The proposed rule is specifically designed to counter recent state laws enacted to ensure that women can get contraception when they want or need it.
WASHINGTON (Reuters) - Family planning groups and at least one member of Congress objected on Tuesday to a Bush administration memo that defines several widely used contraception methods as abortion and protects the right of medical providers to refuse to offer them.
The proposal would cut off federal funds to hospitals and states that attempt to compel medical providers to offer legal abortion and contraception services to women.
The proposal circulated to media defines abortion broadly to include many types of contraception, including birth control pills and intrauterine devices.
Health and Human Services officials declined to confirm the proposal, but noted their responsibility to protect against discrimination of doctors and pharmacists who object to abortion or birth control on religious or moral grounds.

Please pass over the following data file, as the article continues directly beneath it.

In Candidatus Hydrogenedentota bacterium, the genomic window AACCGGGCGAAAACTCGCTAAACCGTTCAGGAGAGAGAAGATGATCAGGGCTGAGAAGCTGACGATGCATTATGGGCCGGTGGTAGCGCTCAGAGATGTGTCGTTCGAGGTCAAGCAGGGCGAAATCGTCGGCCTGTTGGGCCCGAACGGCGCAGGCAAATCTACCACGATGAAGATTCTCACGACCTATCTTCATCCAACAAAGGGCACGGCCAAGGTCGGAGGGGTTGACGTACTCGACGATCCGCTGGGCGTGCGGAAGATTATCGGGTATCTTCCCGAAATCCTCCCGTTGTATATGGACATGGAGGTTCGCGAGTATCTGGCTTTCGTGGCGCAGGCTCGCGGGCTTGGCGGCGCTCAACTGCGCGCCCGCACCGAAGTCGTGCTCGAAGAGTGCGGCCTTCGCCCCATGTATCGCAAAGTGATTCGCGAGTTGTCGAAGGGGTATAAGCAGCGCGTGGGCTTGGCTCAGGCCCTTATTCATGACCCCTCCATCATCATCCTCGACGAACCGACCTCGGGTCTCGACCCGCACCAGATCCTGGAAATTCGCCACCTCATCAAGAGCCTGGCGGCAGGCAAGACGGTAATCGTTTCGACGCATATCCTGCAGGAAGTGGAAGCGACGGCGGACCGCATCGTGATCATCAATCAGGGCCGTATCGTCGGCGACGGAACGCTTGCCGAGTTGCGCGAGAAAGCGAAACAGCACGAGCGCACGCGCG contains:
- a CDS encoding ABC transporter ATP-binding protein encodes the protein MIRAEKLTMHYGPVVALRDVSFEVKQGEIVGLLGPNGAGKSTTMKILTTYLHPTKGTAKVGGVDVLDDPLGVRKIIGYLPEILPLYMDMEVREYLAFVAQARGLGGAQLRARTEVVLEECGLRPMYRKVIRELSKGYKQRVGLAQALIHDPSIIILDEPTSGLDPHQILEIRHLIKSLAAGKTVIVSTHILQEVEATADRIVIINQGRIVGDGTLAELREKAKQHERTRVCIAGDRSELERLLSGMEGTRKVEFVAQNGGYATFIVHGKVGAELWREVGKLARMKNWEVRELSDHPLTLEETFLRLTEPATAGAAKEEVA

"This proposed rule will put women's access to birth control and the information they need to make health care decisions at risk," Cecile Richards, President of Planned Parenthood Federation of America, said in a statement.
"As a result, women's ability to manage their own health care is at risk of being compromised by politics and ideology."
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